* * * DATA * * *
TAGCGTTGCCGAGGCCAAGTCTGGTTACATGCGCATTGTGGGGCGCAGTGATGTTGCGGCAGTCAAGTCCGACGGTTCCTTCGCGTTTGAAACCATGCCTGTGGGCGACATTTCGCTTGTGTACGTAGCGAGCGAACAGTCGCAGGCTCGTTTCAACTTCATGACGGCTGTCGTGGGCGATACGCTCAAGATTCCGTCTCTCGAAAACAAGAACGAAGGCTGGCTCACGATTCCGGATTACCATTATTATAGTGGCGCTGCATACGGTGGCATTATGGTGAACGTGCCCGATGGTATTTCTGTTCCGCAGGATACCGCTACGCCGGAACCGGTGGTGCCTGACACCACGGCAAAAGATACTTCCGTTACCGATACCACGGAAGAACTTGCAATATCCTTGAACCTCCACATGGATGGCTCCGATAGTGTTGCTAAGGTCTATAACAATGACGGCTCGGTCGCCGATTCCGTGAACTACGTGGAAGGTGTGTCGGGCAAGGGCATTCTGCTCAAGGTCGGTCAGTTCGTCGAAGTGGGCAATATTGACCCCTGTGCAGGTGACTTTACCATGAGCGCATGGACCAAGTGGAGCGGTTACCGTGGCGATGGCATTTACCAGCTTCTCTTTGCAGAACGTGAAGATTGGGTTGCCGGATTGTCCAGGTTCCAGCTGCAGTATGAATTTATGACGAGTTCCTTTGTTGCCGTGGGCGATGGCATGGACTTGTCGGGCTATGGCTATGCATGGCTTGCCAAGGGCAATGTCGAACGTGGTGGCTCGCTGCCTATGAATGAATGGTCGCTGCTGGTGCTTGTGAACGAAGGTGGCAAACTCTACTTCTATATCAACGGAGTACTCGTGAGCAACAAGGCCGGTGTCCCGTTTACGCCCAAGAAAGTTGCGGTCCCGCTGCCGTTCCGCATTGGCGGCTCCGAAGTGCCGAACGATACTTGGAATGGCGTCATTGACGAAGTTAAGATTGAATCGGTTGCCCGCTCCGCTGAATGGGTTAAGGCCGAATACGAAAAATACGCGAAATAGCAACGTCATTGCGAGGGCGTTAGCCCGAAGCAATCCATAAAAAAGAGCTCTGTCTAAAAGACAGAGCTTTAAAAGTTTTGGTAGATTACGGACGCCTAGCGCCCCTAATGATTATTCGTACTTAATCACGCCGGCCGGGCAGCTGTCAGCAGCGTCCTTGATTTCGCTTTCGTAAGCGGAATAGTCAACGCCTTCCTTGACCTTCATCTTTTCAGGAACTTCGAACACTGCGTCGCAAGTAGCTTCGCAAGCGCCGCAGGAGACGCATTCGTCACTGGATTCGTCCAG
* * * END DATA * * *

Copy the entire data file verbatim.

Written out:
TAGCGTTGCCGAGGCCAAGTCTGGTTACATGCGCATTGTGGGGCGCAGTGATGTTGCGGCAGTCAAGTCCGACGGTTCCTTCGCGTTTGAAACCATGCCTGTGGGCGACATTTCGCTTGTGTACGTAGCGAGCGAACAGTCGCAGGCTCGTTTCAACTTCATGACGGCTGTCGTGGGCGATACGCTCAAGATTCCGTCTCTCGAAAACAAGAACGAAGGCTGGCTCACGATTCCGGATTACCATTATTATAGTGGCGCTGCATACGGTGGCATTATGGTGAACGTGCCCGATGGTATTTCTGTTCCGCAGGATACCGCTACGCCGGAACCGGTGGTGCCTGACACCACGGCAAAAGATACTTCCGTTACCGATACCACGGAAGAACTTGCAATATCCTTGAACCTCCACATGGATGGCTCCGATAGTGTTGCTAAGGTCTATAACAATGACGGCTCGGTCGCCGATTCCGTGAACTACGTGGAAGGTGTGTCGGGCAAGGGCATTCTGCTCAAGGTCGGTCAGTTCGTCGAAGTGGGCAATATTGACCCCTGTGCAGGTGACTTTACCATGAGCGCATGGACCAAGTGGAGCGGTTACCGTGGCGATGGCATTTACCAGCTTCTCTTTGCAGAACGTGAAGATTGGGTTGCCGGATTGTCCAGGTTCCAGCTGCAGTATGAATTTATGACGAGTTCCTTTGTTGCCGTGGGCGATGGCATGGACTTGTCGGGCTATGGCTATGCATGGCTTGCCAAGGGCAATGTCGAACGTGGTGGCTCGCTGCCTATGAATGAATGGTCGCTGCTGGTGCTTGTGAACGAAGGTGGCAAACTCTACTTCTATATCAACGGAGTACTCGTGAGCAACAAGGCCGGTGTCCCGTTTACGCCCAAGAAAGTTGCGGTCCCGCTGCCGTTCCGCATTGGCGGCTCCGAAGTGCCGAACGATACTTGGAATGGCGTCATTGACGAAGTTAAGATTGAATCGGTTGCCCGCTCCGCTGAATGGGTTAAGGCCGAATACGAAAAATACGCGAAATAGCAACGTCATTGCGAGGGCGTTAGCCCGAAGCAATCCATAAAAAAGAGCTCTGTCTAAAAGACAGAGCTTTAAAAGTTTTGGTAGATTACGGACGCCTAGCGCCCCTAATGATTATTCGTACTTAATCACGCCGGCCGGGCAGCTGTCAGCAGCGTCCTTGATTTCGCTTTCGTAAGCGGAATAGTCAACGCCTTCCTTGACCTTCATCTTTTCAGGAACTTCGAACACTGCGTCGCAAGTAGCTTCGCAAGCGCCGCAGGAGACGCATTCGTCACTGGATTCGTCCAG